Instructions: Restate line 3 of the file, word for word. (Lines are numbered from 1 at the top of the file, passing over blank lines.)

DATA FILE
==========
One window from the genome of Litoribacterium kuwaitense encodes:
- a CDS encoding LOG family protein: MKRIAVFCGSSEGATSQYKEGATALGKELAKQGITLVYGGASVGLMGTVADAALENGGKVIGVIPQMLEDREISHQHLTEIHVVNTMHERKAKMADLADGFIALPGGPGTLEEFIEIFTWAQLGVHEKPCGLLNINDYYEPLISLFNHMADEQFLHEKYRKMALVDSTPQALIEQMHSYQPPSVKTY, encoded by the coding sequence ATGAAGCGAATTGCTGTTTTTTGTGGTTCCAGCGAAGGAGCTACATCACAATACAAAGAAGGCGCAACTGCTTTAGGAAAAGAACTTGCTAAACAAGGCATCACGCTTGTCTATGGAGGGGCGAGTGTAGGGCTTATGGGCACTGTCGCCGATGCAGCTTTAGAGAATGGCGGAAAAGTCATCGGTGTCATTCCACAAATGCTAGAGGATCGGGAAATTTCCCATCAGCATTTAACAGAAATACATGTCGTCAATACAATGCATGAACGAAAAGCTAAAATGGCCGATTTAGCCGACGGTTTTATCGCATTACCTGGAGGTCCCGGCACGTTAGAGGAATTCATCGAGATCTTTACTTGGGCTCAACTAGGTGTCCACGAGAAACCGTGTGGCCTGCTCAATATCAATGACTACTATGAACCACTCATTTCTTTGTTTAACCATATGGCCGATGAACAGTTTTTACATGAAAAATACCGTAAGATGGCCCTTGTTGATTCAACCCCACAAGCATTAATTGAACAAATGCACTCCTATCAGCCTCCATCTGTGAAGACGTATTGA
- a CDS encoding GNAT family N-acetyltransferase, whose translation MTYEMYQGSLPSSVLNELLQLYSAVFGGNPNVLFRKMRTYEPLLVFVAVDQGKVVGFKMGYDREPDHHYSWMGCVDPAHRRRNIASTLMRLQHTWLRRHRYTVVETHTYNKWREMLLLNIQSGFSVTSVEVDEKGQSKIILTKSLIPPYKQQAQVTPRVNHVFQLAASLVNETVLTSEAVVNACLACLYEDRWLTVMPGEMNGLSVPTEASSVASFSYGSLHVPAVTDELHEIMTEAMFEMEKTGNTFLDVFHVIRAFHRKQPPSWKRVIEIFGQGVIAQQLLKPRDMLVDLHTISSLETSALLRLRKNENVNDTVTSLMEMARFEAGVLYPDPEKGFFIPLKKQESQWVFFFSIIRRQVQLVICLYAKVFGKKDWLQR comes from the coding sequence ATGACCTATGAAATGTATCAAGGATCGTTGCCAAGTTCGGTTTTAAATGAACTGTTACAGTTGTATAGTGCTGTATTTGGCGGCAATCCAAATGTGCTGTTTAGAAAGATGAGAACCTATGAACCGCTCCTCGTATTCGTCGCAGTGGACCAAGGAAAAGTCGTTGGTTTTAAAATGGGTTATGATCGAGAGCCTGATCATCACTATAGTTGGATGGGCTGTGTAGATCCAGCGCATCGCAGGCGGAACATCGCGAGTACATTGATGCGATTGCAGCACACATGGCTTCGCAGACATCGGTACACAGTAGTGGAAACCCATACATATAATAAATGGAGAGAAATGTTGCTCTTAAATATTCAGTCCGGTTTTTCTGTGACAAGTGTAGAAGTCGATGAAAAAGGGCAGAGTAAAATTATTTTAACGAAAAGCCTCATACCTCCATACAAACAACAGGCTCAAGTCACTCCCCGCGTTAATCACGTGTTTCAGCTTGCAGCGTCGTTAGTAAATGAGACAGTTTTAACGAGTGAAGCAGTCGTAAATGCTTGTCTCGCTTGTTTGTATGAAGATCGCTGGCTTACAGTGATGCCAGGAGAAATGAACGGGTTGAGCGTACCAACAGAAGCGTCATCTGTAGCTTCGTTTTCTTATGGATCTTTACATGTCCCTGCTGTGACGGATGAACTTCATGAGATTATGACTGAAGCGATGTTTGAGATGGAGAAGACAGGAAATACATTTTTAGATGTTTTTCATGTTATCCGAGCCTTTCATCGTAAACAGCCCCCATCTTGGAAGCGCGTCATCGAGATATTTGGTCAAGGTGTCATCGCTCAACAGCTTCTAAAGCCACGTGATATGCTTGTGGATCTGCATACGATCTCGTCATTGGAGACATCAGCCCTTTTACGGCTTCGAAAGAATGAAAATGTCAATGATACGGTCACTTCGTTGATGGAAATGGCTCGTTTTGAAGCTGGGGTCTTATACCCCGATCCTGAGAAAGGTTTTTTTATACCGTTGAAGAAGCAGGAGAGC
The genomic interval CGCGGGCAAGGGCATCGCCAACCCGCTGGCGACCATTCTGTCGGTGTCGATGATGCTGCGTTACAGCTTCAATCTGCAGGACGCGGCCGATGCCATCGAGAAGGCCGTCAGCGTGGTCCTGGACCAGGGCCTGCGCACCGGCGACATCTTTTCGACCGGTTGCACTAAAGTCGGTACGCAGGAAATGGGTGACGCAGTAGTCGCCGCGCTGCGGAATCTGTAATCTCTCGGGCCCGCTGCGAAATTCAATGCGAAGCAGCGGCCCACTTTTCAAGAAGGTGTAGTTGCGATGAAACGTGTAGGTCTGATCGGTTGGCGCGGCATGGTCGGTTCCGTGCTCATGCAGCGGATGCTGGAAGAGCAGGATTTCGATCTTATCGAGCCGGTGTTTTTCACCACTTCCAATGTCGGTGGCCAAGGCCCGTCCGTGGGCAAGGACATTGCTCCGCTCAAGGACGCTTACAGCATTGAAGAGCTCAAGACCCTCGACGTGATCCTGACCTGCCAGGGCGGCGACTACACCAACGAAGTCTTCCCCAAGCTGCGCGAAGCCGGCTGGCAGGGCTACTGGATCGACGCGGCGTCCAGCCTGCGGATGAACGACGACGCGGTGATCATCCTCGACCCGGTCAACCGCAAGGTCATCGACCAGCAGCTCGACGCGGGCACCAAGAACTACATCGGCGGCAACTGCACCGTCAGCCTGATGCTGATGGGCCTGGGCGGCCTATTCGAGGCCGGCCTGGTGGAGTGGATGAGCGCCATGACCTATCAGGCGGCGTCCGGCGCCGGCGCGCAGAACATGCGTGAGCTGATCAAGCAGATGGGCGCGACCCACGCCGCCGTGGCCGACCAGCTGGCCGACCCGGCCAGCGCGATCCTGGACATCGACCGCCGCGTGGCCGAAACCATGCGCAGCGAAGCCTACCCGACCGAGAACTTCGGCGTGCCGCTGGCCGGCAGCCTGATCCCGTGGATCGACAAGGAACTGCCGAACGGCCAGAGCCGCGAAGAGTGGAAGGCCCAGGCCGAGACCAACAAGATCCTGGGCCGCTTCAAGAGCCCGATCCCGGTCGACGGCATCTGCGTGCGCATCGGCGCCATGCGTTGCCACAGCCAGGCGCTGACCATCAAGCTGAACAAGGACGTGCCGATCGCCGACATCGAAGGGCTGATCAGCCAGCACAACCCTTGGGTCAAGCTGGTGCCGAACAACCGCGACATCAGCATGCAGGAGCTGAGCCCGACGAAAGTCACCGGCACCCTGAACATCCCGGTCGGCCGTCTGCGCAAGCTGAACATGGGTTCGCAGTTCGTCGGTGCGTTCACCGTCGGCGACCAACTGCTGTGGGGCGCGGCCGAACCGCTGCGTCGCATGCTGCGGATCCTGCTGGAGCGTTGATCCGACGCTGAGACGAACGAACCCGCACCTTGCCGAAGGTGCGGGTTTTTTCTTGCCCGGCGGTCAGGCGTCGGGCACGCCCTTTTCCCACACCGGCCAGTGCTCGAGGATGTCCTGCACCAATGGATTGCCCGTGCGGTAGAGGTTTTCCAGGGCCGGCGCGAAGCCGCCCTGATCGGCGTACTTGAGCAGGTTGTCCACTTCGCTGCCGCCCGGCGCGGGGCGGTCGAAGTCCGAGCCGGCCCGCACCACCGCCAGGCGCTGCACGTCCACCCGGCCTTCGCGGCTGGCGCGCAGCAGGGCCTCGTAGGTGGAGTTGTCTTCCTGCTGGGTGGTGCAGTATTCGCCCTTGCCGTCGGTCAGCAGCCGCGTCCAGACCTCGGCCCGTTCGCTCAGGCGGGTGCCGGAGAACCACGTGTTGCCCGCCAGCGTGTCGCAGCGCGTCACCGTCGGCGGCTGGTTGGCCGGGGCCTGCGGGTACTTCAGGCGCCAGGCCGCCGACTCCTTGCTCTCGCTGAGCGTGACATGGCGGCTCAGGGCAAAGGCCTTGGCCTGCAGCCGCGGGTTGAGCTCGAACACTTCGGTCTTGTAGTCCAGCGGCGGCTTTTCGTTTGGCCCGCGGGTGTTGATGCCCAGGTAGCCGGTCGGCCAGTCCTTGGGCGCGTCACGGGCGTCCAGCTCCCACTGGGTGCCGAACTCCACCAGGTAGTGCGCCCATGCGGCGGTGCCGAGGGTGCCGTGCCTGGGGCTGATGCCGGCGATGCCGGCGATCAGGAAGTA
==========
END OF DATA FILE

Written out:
- a CDS encoding GNAT family N-acetyltransferase, whose translation MTYEMYQGSLPSSVLNELLQLYSAVFGGNPNVLFRKMRTYEPLLVFVAVDQGKVVGFKMGYDREPDHHYSWMGCVDPAHRRRNIASTLMRLQHTWLRRHRYTVVETHTYNKWREMLLLNIQSGFSVTSVEVDEKGQSKIILTKSLIPPYKQQAQVTPRVNHVFQLAASLVNETVLTSEAVVNACLACLYEDRWLTVMPGEMNGLSVPTEASSVASFSYGSLHVPAVTDELHEIMTEAMFEMEKTGNTFLDVFHVIRAFHRKQPPSWKRVIEIFGQGVIAQQLLKPRDMLVDLHTISSLETSALLRLRKNENVNDTVTSLMEMARFEAGVLYPDPEKGFFIPLKKQESQWVFFFSIIRRQVQLVICLYAKVFGKKDWLQR comes from the coding sequence ATGACCTATGAAATGTATCAAGGATCGTTGCCAAGTTCGGTTTTAAATGAACTGTTACAGTTGTATAGTGCTGTATTTGGCGGCAATCCAAATGTGCTGTTTAGAAAGATGAGAACCTATGAACCGCTCCTCGTATTCGTCGCAGTGGACCAAGGAAAAGTCGTTGGTTTTAAAATGGGTTATGATCGAGAGCCTGATCATCACTATAGTTGGATGGGCTGTGTAGATCCAGCGCATCGCAGGCGGAACATCGCGAGTACATTGATGCGATTGCAGCACACATGGCTTCGCAGACATCGGTACACAGTAGTGGAAACCCATACATATAATAAATGGAGAGAAATGTTGCTCTTAAATATTCAGTCCGGTTTTTCTGTGACAAGTGTAGAAGTCGATGAAAAAGGGCAGAGTAAAATTATTTTAACGAAAAGCCTCATACCTCCATACAAACAACAGGCTCAAGTCACTCCCCGCGTTAATCACGTGTTTCAGCTTGCAGCGTCGTTAGTAAATGAGACAGTTTTAACGAGTGAAGCAGTCGTAAATGCTTGTCTCGCTTGTTTGTATGAAGATCGCTGGCTTACAGTGATGCCAGGAGAAATGAACGGGTTGAGCGTACCAACAGAAGCGTCATCTGTAGCTTCGTTTTCTTATGGATCTTTACATGTCCCTGCTGTGACGGATGAACTTCATGAGATTATGACTGAAGCGATGTTTGAGATGGAGAAGACAGGAAATACATTTTTAGATGTTTTTCATGTTATCCGAGCCTTTCATCGTAAACAGCCCCCATCTTGGAAGCGCGTCATCGAGATATTTGGTCAAGGTGTCATCGCTCAACAGCTTCTAAAGCCACGTGATATGCTTGTGGATCTGCATACGATCTCGTCATTGGAGACATCAGCCCTTTTACGGCTTCGAAAGAATGAAAATGTCAATGATACGGTCACTTCGTTGATGGAAATGGCTCGTTTTGAAGCTGGGGTCTTATACCCCGATCCTGAGAAAGGTTTTTTTATACCGTTGAAGAAGCAGGAGAGC